Section 4.3: did you eye-ball the extended ontology? It seems that one could relatively easily pick some of the new classes and (ask some chemists to) check the classification (even manually this should be feasible for quite a good sample)?

Page 16 line 1: which part of the OWL DL expressivity is relevant for your approach? Isn’t it restricted to /focussed on/working with the (inferred) class hierarchy and treating the rest of the ontology as a black box?

Page 16 line 32: " Visualisations such as those in Figs. 9 and 10b can be used to explain decision made by the model, raise trust in the prediction system, a” this looks a bit like an over-statement to me.

Review #3
Anonymous submitted on 06/May/2022
Major Revision
Review Comment:

(1) originality

The paper is reasonably original. It details the application of transformer networks to an ontology extension task in the domain of chemical classification.

Transformer networks are well studied by now and the paper does not make a technical contribution at that level. So are the tricks around using attention for some form of "interpretation" of results. The paper is really an application paper with some smaller interesting choices such as tokenization.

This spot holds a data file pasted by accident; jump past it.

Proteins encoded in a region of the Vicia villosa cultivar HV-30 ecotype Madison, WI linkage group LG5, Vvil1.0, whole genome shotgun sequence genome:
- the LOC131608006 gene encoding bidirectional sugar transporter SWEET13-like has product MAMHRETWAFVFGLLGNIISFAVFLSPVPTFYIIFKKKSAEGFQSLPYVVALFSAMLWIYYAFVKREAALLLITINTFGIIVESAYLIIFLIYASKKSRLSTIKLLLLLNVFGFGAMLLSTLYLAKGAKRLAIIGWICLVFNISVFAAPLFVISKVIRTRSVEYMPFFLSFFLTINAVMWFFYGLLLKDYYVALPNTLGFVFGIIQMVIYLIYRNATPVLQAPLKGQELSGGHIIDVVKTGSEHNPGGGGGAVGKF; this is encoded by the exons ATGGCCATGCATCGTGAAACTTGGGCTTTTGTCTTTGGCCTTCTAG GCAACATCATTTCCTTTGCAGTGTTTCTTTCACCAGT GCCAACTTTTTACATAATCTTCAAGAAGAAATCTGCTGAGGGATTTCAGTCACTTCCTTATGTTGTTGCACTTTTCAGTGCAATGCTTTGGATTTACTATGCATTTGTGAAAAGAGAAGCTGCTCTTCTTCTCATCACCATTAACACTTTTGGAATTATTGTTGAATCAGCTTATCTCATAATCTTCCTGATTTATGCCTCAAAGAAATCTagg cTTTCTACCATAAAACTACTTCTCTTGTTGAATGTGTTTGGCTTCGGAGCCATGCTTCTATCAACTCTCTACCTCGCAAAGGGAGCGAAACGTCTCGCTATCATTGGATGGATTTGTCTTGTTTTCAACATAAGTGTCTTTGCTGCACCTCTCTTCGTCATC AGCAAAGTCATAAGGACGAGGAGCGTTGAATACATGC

Primarily, I think the paper is interesting because of the domain it addresses and the progress the model is making. I think that this could be interesting for ML practicioners in the biomedical field.

The part that is most questionable in my view is the discussion about interpretability/explainability. I'd suggest to use the correct term here - which I think is "interpretability" and de-emphasize the contribution. It's not clear to me from the paper that the results really are intereprable in any meaningfull sense. For that argument to hold - authors would have to show additional data that this is indeed convincing experts. Otherwise, it's just a story about interpretability. Within the context of the paper the attention analysis makes sense - as it shows the model has learned something about the domain. But for it to be truly about interpretability or even explainability requires additional experiments of the model with experts (which I didn't read in the paper)